As co-author of Boundary Spanning Leadership I know from working with hundreds of leaders that leading across boundaries is a significant challenge in organizations today. On a personal note, however, I continue to be surprised in my role as director of the Center for Organizational Leadership at the University of Cincinnati just how very difficult that challenge really is.

I have been tasked with working across horizontal boundaries to lead a group of scholars who study organizational leadership from various disciplines (psychology, management and communication). Our goal is to engage in a collective applied research project to study leadership development from a variety of theoretical perspectives.

Even as I type this, I realize that on paper, the task sounds relatively easy. We are all leadership scholars housed within the same University. One would think collaboration would come fairly easily. Yet, I have discovered, as many of you already know, leading across boundaries requires a great deal of patience and a delicate balance between a directive leadership style and a more collaborative approach.

While providing direction and guidance are clearly expected of those in a leadership role, leading across boundaries requires constant attention to the inherent differences that exist among team members and their distinct needs and priorities. Pushing too hard and too fast can result in withdrawal; waiting too long for coalescence and commitment around a common goal can result in a lack of deliverables.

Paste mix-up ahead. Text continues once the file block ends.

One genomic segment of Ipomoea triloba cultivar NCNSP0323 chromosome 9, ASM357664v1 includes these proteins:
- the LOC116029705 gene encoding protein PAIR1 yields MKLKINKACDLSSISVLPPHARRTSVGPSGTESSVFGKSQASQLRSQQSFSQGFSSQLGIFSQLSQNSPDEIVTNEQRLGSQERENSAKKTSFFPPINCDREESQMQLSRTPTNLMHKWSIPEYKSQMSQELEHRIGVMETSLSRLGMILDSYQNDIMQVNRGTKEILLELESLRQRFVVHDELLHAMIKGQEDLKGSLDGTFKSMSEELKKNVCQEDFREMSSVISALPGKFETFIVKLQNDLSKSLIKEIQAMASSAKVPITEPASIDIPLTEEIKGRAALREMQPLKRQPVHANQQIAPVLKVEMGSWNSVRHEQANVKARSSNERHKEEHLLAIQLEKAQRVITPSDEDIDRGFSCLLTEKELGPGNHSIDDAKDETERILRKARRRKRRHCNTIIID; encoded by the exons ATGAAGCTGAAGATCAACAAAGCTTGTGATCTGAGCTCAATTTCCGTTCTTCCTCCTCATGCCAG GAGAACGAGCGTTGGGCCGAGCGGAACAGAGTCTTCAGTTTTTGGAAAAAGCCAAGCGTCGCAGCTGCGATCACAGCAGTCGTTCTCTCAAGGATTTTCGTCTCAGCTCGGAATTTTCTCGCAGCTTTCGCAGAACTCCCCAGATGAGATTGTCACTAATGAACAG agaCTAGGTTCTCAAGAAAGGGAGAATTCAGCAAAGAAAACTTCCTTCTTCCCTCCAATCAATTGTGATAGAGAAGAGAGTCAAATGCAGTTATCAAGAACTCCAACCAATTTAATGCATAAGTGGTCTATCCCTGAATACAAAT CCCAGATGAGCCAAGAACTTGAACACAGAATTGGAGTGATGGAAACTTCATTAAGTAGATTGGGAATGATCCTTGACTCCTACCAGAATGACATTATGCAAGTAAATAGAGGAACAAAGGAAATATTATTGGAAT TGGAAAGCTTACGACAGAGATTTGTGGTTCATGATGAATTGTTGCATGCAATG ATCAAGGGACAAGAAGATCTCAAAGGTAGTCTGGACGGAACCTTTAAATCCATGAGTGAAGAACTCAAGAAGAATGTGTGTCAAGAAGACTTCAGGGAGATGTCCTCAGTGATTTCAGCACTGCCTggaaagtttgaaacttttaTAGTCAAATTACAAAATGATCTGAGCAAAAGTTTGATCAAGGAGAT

I know from my research as well as personal experience, that leading across boundaries requires constant vigilance toward achieving the delicate balance between a directive and participative leadership style

Having just returned from an invaluable week at CCL in which I participated in the Leadership Development Program (LDP) and was motivated and challenged to improve my own leadership skills, I plan to evoke a new analogy that was given to me by my CCL trainer and friend, Bill Sternbergh, to help me remember how to achieve such balance. Bill described balance as similar to riding a bike. He said that when we first learn to ride a bike, we often look down and focus on one aspect of riding, such as our feet on the pedals or steering the handlebars. The result is that we often crash. Later, as our riding skills increase, we learn to make countless minor adjustments while staring ahead at our intended direction. The result is that we achieve balance while riding the bike.

So it is in our role as leaders who must span across boundaries. We must constantly make numerous adjustments while staying focused on our intended direction in order to achieve success.

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